Official Publication of the Minnesota State Bar Association


Vol. 62, No. 7 | August 2005
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Diversity in the Profession:
Is it Still an Issue?
By  Susan M. Holden 

The retirement of Supreme Court Justice Sandra Day O’ Connor has given us a time not only to reflect on her career and her pivotal role on the United States Supreme Court, but also to reflect on the status of women and other minorities in the legal profession. Justice O’ Connor was the first woman to serve as a justice on our nation’s highest court and in the 24 years she served as one of the nine most influential lawyers in the country, women made significant strides in the profession.

There is no doubt that there are more women attorneys working in today’s legal profession. Over the past three decades women have gone from numbering only a handful of incoming first-year law students to currently comprising more than half of their class.  Now most legal employers seek to hire women. A few firms have promoted women to their highest managing partner positions.  There are more women serving on the bench than there were even ten years ago.  Clearly there is more opportunity for women in this generation than when Justice O’ Connor graduated from Stanford Law and her first offers of employment were of the clerical variety.  The legal profession has modified its culture and become intentional about advancing diversity. 

So, is gender diversity still an issue?  Some will likely conclude that women have reached complete parity in our previously male-dominated profession, and there is no need for further discussion or effort to ensure that continues.  However, women still have not consistently or proportionately broken through the glass ceiling where the positions of greatest influence remain overwhelmingly male-dominated. 

A recent study by the American Bar Association’s Commission on Women in the Profession found that women remain underrepresented in positions of the greatest status, influence and economic reward.  Women account for only approximately 15 percent of partners in law firms, 15 percent of federal judgeships, 10 percent of law school deans, less than 10 percent of general counsels, and 5 percent of managing partners of large law firms. Men are at least twice as likely as similarly qualified women to obtain partnerships.1  The under-representation of women of color is even greater.

These barriers exist not because of overt or intentional acts of discrimination, which are rarely experienced, but due to unconscious stereotypes and bias, inadequate access to support networks, and perhaps most importantly, inflexible workplace structures.

The Minnesota State Bar Association has pursued considerable efforts to eliminate bias and to promote diversity in the profession.  Since 1997 the MSBA Women in the Legal Profession (WILP) Committee has surveyed Minnesota legal employers, both private firms and public employers, in areas relating to hiring, promotion, retention, compensation, involvement in firm governance and culture, sexual harassment, and professional growth. This Self Audit for Gender Equity or “SAGE” has provided the statistical measures that became the impetus for programs to assist employers in developing their own programs to hire and retain women lawyers. The WILP Committee has published Best Practices for legal employers and has initiated an annual award for employers who do incorporate these practices and build a culture where diversity thrives.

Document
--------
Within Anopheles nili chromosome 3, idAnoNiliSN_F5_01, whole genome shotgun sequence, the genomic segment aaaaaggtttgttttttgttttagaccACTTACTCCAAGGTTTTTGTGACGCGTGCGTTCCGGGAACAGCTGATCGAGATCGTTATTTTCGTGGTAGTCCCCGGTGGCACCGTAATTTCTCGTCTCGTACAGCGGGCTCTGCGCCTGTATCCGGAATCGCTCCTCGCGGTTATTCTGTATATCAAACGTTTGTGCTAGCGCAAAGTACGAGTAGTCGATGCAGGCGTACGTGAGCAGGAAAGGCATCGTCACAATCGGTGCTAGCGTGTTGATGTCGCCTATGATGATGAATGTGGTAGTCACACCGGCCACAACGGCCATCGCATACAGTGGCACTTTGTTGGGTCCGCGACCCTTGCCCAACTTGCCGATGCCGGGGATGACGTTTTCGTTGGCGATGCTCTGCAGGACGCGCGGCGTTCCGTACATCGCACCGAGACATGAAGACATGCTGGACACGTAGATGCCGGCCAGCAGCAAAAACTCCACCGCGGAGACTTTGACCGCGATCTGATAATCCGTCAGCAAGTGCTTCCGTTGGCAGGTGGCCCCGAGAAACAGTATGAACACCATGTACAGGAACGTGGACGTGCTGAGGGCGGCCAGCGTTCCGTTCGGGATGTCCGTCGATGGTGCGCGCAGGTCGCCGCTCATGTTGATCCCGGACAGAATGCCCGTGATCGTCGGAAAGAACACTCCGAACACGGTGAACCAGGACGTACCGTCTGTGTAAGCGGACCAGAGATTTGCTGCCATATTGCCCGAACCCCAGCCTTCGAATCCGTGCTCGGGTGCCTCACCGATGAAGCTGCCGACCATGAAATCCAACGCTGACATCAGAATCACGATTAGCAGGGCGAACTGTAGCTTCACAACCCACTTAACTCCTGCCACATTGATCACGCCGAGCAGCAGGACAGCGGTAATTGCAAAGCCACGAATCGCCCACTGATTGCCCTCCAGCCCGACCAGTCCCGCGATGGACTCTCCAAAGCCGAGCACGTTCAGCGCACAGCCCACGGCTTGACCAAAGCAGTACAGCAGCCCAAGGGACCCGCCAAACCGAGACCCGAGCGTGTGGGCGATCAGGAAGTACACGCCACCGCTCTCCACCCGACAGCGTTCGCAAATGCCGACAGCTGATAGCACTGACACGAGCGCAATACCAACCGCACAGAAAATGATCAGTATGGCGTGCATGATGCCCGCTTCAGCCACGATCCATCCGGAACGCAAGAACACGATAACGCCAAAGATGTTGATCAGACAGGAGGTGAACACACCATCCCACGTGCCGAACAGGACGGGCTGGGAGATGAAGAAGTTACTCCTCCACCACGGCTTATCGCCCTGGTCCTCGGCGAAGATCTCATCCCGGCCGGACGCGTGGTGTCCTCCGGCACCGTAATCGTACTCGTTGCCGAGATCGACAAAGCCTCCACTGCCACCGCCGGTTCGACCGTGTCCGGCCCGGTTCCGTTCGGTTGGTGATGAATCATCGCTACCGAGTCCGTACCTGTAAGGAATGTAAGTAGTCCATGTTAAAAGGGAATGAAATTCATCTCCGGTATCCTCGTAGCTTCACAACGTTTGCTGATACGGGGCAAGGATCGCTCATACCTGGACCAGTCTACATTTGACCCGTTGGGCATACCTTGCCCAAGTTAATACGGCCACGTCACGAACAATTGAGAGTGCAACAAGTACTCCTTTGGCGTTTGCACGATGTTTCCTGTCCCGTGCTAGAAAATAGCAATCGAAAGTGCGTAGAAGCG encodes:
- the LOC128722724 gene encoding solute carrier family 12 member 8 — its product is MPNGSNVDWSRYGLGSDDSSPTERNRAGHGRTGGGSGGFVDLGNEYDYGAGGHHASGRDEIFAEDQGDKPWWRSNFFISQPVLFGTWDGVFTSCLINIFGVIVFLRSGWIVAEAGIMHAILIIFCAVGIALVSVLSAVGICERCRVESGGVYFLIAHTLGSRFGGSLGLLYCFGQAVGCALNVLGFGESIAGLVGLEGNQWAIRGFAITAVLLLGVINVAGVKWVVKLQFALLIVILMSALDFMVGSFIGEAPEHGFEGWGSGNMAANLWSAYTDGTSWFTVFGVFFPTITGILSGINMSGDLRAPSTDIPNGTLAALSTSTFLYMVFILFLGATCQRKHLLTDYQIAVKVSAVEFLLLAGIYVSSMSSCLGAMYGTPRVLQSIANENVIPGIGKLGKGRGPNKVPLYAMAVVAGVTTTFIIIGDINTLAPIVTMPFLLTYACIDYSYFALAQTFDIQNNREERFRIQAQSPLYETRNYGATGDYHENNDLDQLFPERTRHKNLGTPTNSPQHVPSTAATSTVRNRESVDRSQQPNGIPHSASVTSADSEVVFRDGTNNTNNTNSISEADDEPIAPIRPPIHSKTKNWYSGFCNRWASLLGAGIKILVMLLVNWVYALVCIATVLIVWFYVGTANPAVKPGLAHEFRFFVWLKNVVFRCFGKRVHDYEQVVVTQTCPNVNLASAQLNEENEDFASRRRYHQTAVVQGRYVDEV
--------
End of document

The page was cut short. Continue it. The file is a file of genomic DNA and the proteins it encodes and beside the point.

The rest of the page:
The MSBA Diversity Committee annually provides continuing legal education courses aimed at eliminating bias and promoting diversity in the profession.  The MSBA participates in and supports the efforts of the Minority Bar Summit where leaders of the minority bars come together with bar leaders from the state and the metropolitan bar associations to discuss issues of common concern and means to further the objectives of eliminating bias in the legal profession and the court system.

With all these efforts in our state, progress has not been rapid but has been steady.  Additional efforts will be a high priority this year.  I have appointed a Task Force on Diversity in the Profession, cochaired by attorneys Leslie Altman and Michael Tracy, which will advance a significant study this year of gender and race issues in Minnesota’s legal community.

This year, through the efforts of the MSBA Task Force on Diversity in the Profession, we will expand the SAGE Program to include survey information related to race. It is my hope that by establishing a baseline in these statistics, and periodically evaluating progress or trends, we can identify issues that will provide legal employers further assistance in cultivating and retaining a diverse workforce of lawyers.

It was President Reagan’s concern over the lack of gender equity that led to Justice O’ Connor’s appointment to the Supreme Court, a move that set an example for many and opened doors for women lawyers across the country. Why is diversity in our profession important? It gives us credibility; it promotes the public’s trust and confidence in us; it makes us desirable, accessible, and approachable by all.  It is necessary in order to be responsive to the needs of the diversity of clients we represent, and thus in the end, it is good for the profession. c

1 The Unfinished Agenda: Women and The Legal Profession, report of the ABA Commission on Women in the Profession, 2001.


SUSAN M. HOLDEN is president of the Minnesota State Bar Association.  A partner and member of the board of directors of the Minneapolis personal injury firm of Sieben, Grose, Von Holtum & Carey, Ltd., she is certified as a civil trial specialist by the MSBA.